Camping at Watkins Glen State Park in Upstate NY

12smAfter several months on a different continent, it’s easy to forget that there are amazingly beautiful things to see right here in “my own back yard”.  I decided to turn what would have been an otherwise boring road trip into a chance to explore a little corner of the good ol’ USA (and Canada).

For the most part, Driving from New York City to Detroit is a relatively unexciting drive.  Pennsylvania can be quite lovely, but overall there isn’t a lot to see if you take I-80.  After an approximate 10 hours, you will be very glad to have reached the end point.  Because I had to do the drive solo, I decided to use the opportunity to feed my wandering soul and make it more interesting.  Rather than the traditional route, I drove through upstate NY, and then took the bridge to Canada at Niagra Falls (and got to try out my new enhanced driver’s license).  Total driving time with this route is comparable, but there were far more interesting things to do and see on the way.

I broke up the drive into several days.  I left NYC at 10 am and 4 hours later I arrived at Watkins Glen State Park, located on the Southern tip of Seneca Lake in the Finger lakes region of Upstate NY.  I spent several hours hiking the beautiful Gorge trail, and then I set up my tent in their wooded camping grounds where I spent a peaceful night outdoors.

Watkins Glen Park is a wonderful reminder of just how awesome nature is.  The main attraction of the park is the Gorge Trail.  The gorge has been carved out of rock over time by a glacial stream, and is now around 400 feet deep.  While walking along the trail, you will find yourself over bridges, through rock tunnels, and along the stream, as you encounter 19 beautiful cascading waterfalls.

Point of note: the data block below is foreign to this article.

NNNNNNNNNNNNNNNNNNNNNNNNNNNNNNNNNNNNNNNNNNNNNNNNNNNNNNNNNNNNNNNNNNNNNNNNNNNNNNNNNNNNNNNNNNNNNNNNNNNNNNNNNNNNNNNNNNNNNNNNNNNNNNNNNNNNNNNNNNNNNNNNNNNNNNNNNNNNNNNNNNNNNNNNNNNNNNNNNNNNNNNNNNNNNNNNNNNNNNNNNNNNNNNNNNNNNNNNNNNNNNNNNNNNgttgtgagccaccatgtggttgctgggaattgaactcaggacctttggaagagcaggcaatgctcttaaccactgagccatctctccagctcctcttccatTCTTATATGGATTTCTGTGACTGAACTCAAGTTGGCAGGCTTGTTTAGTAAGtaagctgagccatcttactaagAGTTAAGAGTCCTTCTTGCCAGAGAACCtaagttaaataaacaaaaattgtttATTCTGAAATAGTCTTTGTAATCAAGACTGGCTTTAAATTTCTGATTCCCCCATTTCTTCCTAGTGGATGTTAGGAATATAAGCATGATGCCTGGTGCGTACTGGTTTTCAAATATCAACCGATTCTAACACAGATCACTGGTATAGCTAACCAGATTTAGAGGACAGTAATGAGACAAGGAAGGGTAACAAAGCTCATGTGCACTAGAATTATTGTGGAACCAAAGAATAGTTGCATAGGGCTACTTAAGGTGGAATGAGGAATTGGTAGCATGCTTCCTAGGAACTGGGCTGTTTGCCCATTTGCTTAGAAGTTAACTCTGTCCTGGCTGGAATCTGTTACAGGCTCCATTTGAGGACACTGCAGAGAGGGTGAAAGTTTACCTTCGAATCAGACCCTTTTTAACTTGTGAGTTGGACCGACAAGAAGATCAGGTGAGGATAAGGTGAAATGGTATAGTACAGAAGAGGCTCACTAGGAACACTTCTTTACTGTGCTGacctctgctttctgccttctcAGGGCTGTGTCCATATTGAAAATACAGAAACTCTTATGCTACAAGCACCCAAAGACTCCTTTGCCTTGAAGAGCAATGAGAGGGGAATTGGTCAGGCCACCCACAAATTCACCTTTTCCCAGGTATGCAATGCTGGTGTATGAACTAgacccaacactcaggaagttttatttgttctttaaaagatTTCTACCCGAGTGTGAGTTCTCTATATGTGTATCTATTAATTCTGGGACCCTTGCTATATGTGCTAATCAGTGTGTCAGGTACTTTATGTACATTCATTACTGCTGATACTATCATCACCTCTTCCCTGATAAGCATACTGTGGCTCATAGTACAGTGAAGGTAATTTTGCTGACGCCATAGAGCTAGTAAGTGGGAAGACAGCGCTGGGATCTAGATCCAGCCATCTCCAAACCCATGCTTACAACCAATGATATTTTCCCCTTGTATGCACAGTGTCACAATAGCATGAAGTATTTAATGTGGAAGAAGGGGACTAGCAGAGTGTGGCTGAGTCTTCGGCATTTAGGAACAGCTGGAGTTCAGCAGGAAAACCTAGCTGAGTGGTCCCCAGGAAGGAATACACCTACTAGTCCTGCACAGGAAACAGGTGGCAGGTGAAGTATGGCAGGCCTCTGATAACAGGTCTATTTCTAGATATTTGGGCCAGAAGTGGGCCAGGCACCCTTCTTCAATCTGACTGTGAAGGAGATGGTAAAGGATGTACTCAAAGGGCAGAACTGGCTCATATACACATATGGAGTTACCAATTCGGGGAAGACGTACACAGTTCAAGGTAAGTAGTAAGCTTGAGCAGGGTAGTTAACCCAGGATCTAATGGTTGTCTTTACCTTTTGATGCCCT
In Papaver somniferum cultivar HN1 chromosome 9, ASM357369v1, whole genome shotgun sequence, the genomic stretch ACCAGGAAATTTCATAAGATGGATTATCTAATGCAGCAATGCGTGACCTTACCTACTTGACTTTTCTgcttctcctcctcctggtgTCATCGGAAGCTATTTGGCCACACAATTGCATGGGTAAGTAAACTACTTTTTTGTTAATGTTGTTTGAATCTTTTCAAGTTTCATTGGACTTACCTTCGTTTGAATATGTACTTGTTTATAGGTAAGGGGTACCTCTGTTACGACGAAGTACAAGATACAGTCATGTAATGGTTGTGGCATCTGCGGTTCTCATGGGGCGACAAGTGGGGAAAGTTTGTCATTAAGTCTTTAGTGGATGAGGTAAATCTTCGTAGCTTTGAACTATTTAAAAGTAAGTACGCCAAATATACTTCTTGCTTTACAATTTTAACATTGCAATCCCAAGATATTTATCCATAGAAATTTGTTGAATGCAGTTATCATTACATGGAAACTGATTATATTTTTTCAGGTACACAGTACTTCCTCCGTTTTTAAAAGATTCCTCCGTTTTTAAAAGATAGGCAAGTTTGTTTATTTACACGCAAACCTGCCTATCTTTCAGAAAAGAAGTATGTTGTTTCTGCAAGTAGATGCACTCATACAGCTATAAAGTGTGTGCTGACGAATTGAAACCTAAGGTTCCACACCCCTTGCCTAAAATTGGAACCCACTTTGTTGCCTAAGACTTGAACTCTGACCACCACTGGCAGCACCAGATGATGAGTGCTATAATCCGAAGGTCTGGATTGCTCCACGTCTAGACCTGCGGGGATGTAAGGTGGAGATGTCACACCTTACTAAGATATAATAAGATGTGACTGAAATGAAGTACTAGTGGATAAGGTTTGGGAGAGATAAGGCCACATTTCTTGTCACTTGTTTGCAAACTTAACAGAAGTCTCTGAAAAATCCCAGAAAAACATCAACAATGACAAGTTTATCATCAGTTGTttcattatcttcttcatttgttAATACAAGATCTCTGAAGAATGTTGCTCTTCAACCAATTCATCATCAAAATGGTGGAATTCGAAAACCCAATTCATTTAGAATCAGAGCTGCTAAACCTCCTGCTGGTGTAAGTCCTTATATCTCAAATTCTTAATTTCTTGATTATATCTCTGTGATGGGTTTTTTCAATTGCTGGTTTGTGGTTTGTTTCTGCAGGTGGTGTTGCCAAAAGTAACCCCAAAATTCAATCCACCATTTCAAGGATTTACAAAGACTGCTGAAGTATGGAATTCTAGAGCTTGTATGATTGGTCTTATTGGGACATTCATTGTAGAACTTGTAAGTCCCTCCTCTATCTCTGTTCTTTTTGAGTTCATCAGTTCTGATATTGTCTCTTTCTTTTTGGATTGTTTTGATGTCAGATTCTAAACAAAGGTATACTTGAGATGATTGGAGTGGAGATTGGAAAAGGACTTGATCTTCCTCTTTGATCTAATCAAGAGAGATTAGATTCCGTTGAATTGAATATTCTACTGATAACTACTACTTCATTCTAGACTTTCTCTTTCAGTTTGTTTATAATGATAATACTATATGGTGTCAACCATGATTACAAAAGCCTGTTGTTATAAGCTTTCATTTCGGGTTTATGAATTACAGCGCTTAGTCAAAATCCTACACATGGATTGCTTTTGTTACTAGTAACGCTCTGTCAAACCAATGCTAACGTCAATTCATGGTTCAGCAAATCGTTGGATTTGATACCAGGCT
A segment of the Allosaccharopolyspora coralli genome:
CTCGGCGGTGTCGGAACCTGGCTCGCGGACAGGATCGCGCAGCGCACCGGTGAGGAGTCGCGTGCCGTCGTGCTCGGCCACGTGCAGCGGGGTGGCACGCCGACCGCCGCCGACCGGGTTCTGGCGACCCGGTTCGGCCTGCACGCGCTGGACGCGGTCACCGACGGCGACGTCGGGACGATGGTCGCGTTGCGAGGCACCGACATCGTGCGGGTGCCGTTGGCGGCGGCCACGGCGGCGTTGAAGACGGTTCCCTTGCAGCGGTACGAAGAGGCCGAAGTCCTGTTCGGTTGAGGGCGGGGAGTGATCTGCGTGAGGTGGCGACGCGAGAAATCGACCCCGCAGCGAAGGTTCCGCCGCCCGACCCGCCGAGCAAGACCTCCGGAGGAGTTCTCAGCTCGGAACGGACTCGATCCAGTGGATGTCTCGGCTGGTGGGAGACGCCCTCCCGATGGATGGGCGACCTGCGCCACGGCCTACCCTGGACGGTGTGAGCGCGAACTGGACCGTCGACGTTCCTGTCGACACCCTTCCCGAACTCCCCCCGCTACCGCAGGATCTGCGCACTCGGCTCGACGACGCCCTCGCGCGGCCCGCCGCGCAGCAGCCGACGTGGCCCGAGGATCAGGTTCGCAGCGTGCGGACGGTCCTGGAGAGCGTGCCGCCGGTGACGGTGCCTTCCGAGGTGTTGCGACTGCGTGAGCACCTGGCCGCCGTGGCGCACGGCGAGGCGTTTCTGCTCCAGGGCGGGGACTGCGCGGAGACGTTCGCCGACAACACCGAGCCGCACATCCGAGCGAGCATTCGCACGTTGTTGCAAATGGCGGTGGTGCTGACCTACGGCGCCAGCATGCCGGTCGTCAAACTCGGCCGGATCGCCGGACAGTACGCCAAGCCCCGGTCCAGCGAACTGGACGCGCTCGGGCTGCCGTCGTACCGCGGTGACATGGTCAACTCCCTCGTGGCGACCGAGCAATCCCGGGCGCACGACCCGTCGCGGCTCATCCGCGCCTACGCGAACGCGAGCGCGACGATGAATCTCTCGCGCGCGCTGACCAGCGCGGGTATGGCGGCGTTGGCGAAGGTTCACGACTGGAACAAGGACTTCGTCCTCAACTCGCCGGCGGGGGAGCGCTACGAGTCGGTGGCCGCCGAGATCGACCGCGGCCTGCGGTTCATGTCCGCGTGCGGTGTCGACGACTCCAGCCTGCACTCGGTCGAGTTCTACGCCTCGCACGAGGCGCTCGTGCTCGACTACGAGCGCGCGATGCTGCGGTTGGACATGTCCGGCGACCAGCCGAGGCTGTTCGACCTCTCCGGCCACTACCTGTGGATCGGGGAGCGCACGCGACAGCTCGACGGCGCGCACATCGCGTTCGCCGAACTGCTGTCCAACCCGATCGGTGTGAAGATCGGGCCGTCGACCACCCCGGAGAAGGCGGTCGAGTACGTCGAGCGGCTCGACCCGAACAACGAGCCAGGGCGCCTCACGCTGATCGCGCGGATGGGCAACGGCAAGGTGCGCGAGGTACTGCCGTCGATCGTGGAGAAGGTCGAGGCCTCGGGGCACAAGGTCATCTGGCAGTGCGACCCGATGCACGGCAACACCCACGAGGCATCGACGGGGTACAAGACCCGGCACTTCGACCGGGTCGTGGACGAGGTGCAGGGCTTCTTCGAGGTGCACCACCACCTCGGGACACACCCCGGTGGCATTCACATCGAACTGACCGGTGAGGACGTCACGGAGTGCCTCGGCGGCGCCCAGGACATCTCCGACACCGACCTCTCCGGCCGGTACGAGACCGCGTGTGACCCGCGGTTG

For other photographer’s out there, the gorge was a great opportunity for me to play with taking long exposure shots because the high rocky cliffs block out harsh sunlights, and I did not need any sort of shaded filter.  But also for photographers – and just people who prefer to be in nature without being surrounded by people (I mean, who doesn’t?), on a beautiful summer day, expect crowds.  I had to wait patiently for groups to pass in order to capture my photos, and seeing lot’s of other human bodies is always a bit annoying when you are trying to “be one with nature”.

That aside, the park is really lovely.  The trail can be done in an hour or two for fast movers or, if you are like me, it can take all afternoon.  And despite wanting to be a bit more alone along the trail, I always have a deep appreciation for interesting geological landscapes.

After the trail was over, I walked upwards to the top of the park’s South entrance where I reserved a campsite for the night.  I set up my new tent and enjoyed a lovely evening outside listening to the sounds of crickets and smelling the fresh air before heading onward in my journey through Niagara to Detroit.
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